How we charge at Eleken

Eleken specializes in designing SaaS products solely and works on a time-based retainer pricing model. This means you pay a fixed fee for a set amount of time and receive UI/UX designers working on your project remotely and on full-time basis. That’s why the application design cost depends on the amount of time needed to perform a scope of work. 

To better understand our principle of work, think of Eleken as a software-as-a-service product. 

  • We are a subscription-based service. You can buy a monthly subscription and have access to product designer/s working exclusively on your project from Monday to Friday, 8 hours per day during the whole month.   
  • We have a free-trial period. You can use our “product” for three days free of charge to feel all the advantages of this collaboration and decide if Eleken satisfies their needs.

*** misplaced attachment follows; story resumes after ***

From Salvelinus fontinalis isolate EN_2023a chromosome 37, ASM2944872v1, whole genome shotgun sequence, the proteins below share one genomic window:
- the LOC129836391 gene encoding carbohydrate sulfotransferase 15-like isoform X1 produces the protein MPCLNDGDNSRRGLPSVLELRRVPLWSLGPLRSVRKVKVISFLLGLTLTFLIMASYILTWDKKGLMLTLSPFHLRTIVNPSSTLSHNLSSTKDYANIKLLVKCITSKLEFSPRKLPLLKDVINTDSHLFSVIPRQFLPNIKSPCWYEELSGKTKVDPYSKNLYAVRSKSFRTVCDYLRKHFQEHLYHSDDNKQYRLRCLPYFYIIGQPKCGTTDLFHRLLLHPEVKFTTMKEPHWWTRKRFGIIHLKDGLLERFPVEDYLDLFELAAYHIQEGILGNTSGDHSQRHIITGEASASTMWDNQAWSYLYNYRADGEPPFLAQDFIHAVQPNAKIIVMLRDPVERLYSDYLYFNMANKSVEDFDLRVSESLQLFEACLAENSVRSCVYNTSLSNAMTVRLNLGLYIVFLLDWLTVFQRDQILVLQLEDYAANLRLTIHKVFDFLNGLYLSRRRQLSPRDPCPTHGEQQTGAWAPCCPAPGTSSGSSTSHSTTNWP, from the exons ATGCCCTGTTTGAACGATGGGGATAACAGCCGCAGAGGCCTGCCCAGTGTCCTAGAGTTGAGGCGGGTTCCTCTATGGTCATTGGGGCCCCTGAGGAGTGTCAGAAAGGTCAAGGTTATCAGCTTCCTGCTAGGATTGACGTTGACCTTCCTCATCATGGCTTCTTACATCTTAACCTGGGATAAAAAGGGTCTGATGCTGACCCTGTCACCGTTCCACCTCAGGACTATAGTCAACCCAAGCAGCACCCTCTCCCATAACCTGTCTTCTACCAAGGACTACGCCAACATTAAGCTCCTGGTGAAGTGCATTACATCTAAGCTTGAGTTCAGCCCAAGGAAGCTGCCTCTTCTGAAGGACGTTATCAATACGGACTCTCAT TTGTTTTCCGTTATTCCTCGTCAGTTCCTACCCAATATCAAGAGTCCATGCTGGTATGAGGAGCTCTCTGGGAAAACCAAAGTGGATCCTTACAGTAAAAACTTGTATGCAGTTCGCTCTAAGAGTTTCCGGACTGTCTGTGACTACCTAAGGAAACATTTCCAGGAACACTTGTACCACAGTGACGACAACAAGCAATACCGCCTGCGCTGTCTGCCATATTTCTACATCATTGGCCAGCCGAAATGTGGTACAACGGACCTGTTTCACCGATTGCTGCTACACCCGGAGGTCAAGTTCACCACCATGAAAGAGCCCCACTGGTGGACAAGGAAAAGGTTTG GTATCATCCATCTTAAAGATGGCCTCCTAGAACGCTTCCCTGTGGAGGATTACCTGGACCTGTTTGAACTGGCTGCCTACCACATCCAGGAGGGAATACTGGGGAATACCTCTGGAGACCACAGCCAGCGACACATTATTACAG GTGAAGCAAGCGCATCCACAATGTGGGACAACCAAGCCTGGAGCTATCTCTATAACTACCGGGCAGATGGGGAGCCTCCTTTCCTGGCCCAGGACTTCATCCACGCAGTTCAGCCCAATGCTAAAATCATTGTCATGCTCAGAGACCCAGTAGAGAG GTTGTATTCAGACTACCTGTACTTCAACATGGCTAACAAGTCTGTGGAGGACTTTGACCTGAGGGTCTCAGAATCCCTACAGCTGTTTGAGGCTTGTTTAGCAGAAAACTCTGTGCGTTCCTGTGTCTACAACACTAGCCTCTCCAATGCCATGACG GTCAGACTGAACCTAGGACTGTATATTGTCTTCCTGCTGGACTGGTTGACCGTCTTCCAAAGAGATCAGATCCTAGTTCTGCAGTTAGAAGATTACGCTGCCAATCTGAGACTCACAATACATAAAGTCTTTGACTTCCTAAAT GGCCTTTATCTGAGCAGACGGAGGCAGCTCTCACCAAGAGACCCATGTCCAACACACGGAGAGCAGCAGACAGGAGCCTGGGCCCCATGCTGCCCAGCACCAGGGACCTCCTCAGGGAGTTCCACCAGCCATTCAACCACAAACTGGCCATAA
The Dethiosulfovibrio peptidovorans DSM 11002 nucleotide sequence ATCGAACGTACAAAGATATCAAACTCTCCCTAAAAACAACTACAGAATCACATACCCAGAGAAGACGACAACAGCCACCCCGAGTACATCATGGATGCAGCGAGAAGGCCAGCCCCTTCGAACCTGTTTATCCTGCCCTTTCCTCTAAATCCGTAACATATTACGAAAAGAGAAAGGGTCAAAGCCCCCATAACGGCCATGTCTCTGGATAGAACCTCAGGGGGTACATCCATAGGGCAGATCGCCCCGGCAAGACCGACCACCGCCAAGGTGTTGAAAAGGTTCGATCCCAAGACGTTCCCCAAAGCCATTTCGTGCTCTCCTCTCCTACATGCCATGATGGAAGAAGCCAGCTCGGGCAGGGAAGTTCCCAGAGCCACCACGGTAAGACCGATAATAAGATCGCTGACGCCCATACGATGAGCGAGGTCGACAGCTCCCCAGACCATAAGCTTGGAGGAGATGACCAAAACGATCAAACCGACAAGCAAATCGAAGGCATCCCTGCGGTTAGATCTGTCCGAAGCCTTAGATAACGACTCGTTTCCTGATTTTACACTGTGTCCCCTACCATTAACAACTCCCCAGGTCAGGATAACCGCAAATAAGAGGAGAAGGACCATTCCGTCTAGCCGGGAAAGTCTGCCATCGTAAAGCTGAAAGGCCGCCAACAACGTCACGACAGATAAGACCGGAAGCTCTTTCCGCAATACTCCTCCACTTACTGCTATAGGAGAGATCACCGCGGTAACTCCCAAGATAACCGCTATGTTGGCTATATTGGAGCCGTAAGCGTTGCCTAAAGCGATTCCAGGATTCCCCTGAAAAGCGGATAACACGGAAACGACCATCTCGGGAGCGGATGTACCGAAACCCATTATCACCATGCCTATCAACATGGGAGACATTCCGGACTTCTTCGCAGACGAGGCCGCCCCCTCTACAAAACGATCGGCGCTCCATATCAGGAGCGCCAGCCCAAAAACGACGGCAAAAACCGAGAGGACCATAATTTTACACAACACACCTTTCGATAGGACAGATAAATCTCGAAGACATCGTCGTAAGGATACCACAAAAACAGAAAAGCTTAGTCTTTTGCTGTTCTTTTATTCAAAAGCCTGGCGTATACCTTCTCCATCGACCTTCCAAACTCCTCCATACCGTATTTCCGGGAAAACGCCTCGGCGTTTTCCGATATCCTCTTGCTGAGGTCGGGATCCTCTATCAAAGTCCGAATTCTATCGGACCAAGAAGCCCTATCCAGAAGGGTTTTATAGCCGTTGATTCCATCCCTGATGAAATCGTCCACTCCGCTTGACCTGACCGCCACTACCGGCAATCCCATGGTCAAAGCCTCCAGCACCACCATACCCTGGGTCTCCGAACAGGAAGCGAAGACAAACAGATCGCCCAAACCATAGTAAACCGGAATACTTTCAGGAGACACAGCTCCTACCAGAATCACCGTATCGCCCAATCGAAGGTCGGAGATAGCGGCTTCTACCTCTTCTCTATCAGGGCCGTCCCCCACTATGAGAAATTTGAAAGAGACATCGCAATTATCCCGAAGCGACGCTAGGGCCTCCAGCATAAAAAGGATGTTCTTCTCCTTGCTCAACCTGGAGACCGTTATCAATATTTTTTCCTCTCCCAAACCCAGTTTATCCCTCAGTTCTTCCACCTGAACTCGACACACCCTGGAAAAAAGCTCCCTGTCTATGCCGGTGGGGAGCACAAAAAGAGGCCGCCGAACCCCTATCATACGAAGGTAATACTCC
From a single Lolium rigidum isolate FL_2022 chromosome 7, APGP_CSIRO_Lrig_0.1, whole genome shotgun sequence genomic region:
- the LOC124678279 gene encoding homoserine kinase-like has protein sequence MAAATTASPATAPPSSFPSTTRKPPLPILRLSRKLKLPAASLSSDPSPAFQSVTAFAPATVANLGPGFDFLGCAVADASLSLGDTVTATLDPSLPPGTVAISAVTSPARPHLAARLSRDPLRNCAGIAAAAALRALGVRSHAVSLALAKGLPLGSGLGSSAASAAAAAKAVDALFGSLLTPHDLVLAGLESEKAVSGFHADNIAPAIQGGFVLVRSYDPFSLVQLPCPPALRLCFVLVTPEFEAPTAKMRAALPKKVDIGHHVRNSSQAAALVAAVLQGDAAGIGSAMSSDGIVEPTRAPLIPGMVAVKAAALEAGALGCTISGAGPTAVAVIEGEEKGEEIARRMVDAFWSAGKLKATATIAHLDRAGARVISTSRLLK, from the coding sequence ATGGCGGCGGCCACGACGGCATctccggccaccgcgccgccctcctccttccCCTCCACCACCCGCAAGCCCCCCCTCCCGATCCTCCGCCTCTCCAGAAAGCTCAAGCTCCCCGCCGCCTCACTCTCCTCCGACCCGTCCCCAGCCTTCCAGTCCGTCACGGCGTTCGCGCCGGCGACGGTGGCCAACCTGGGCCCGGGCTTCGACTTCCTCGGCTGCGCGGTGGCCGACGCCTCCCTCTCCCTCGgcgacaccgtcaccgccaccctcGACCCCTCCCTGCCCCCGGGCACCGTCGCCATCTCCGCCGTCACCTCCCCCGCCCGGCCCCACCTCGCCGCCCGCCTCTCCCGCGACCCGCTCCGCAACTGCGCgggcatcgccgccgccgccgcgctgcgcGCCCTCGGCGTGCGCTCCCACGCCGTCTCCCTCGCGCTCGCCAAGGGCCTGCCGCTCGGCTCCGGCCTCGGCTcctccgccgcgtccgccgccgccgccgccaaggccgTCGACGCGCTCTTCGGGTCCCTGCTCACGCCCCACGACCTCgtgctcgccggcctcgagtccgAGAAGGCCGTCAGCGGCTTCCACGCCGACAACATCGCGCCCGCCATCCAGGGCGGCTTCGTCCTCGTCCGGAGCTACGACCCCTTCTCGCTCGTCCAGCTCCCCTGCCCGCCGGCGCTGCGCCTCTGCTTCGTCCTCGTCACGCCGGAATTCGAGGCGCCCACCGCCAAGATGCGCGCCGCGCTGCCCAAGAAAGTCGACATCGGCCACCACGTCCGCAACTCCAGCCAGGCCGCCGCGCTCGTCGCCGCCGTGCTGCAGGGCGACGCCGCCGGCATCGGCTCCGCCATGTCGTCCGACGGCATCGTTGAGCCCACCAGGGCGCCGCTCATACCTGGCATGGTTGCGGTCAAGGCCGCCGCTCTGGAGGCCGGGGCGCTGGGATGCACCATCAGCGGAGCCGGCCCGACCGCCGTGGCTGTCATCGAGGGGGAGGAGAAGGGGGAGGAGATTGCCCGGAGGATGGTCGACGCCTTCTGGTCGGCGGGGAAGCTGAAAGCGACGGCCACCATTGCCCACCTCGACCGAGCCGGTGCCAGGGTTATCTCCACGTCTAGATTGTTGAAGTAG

• You clients can prolong, cancel, upgrade or downgrade your subscription. Similar to SaaS services, the trial period can help you decide whether to buy a full monthly subscription or not. As well, if needed, you can add more designers or ramp the team down.
  • It’s up to you how to manage our designers. Here we can again compare Eleken with a SaaS product. For example, when two different people subscribe to Netflix, one of them watches just one movie during the whole month, and another watches TV series every day. But they both pay the same price for a subscription. Similarly, when you hire a UI/UX designer at Eleken, it’s up to you what they will do during the subscription term.

Now, let’s see what influences the project duration by analyzing what design processes are included in app design at different stages of product development (based on our experience).

How long it takes Eleken to design an app

And again, we start with a statement that was already mentioned (not once): All projects are different, all products are different, and a time spent working on them influences app UX/UI design cost. The steps to design an MVP, and the steps needed to redesign app are not the same, therefore they can’t be done in the same time period.